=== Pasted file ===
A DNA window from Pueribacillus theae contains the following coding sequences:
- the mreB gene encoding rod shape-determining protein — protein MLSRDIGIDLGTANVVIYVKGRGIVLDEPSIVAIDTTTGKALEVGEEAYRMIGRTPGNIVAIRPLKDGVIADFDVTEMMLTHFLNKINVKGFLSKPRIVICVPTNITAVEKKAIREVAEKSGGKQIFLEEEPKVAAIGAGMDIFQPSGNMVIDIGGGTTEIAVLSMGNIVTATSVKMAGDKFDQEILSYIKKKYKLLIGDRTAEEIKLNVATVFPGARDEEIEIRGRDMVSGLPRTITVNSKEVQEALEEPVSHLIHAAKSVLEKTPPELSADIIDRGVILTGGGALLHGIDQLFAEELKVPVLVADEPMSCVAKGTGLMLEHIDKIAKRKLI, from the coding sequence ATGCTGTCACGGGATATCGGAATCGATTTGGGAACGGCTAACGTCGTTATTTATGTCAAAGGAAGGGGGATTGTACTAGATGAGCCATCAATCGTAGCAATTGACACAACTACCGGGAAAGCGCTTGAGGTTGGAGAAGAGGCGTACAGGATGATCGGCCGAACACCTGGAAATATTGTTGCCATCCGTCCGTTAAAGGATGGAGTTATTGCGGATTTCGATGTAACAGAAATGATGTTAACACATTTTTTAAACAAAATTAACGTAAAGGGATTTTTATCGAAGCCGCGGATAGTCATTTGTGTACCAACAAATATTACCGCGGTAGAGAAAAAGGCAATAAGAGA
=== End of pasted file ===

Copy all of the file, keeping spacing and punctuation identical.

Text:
A DNA window from Pueribacillus theae contains the following coding sequences:
- the mreB gene encoding rod shape-determining protein — protein MLSRDIGIDLGTANVVIYVKGRGIVLDEPSIVAIDTTTGKALEVGEEAYRMIGRTPGNIVAIRPLKDGVIADFDVTEMMLTHFLNKINVKGFLSKPRIVICVPTNITAVEKKAIREVAEKSGGKQIFLEEEPKVAAIGAGMDIFQPSGNMVIDIGGGTTEIAVLSMGNIVTATSVKMAGDKFDQEILSYIKKKYKLLIGDRTAEEIKLNVATVFPGARDEEIEIRGRDMVSGLPRTITVNSKEVQEALEEPVSHLIHAAKSVLEKTPPELSADIIDRGVILTGGGALLHGIDQLFAEELKVPVLVADEPMSCVAKGTGLMLEHIDKIAKRKLI, from the coding sequence ATGCTGTCACGGGATATCGGAATCGATTTGGGAACGGCTAACGTCGTTATTTATGTCAAAGGAAGGGGGATTGTACTAGATGAGCCATCAATCGTAGCAATTGACACAACTACCGGGAAAGCGCTTGAGGTTGGAGAAGAGGCGTACAGGATGATCGGCCGAACACCTGGAAATATTGTTGCCATCCGTCCGTTAAAGGATGGAGTTATTGCGGATTTCGATGTAACAGAAATGATGTTAACACATTTTTTAAACAAAATTAACGTAAAGGGATTTTTATCGAAGCCGCGGATAGTCATTTGTGTACCAACAAATATTACCGCGGTAGAGAAAAAGGCAATAAGAGA